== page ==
David Bourget (Western Ontario)
David Chalmers (ANU, NYU)
Rafael De Clercq
Ezio Di Nucci
Jack Alan Reynolds
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Acta Biotheoretica 47 (2):83-97 (1999)
The effects of natural selection as a process in natural populations differs from ''survival of the fittest'' as it was formulated by Darwin in his ''Origin of Species''. The environment of a population exists of continuous changing conditions, which are heterogeneous in space. During its life each individual successively meets with differing conditions. During these confrontations the individual may appear to be ''unfit'' or ''unlucky'' and may die. If it survives it will meet the following conditions to which it is ''tested'' anew, a.s.o. Hence, many individuals being less fit under certain conditions will survive and reproduce, because they did not meet a deadly moment. Therefore, being ''fit'' only refers to special prevalent conditions. In each generation the individuals thus being ''unfit'' will be eliminated together with the ''unlucky'' ones. All other individuals will survive and reproduce, notwithstanding their properties.Hence, natural selection results in the ''non-survival of the non-fit'' rather than in ''survival of the fittest'', because being ''fit'' simply means ''having survived and reproduced'', whereas being ''unfit'' can be connected with many kinds of properties and environmental conditions, e.g. being killed by a predator. Only after many generations (hundreds or even thousands) the effect of eventually dominating properties of the survivors may result in a set of properties suggesting an overall ''survival of the fittest''. This was what Darwin wanted to explain as he was mainly interested in evolutionary processes.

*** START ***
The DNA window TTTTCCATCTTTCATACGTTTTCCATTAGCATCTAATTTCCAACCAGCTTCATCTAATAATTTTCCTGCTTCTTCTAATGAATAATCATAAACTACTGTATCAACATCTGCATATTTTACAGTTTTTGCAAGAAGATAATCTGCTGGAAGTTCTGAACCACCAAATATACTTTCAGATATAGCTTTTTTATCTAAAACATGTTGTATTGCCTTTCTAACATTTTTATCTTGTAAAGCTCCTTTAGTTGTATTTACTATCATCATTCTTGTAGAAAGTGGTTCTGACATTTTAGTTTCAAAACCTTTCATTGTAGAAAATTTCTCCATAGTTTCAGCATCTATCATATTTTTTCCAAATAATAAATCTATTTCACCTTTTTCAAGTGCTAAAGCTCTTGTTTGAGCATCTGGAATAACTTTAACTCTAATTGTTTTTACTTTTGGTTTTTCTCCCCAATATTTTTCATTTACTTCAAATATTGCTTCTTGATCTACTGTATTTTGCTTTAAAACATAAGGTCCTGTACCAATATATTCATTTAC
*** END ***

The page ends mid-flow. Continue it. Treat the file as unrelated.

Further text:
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Massimo Pigliucci (2008). Sewall Wright's Adaptive Landscapes: 1932 Vs. 1988. Biology and Philosophy 23 (5):591-603.
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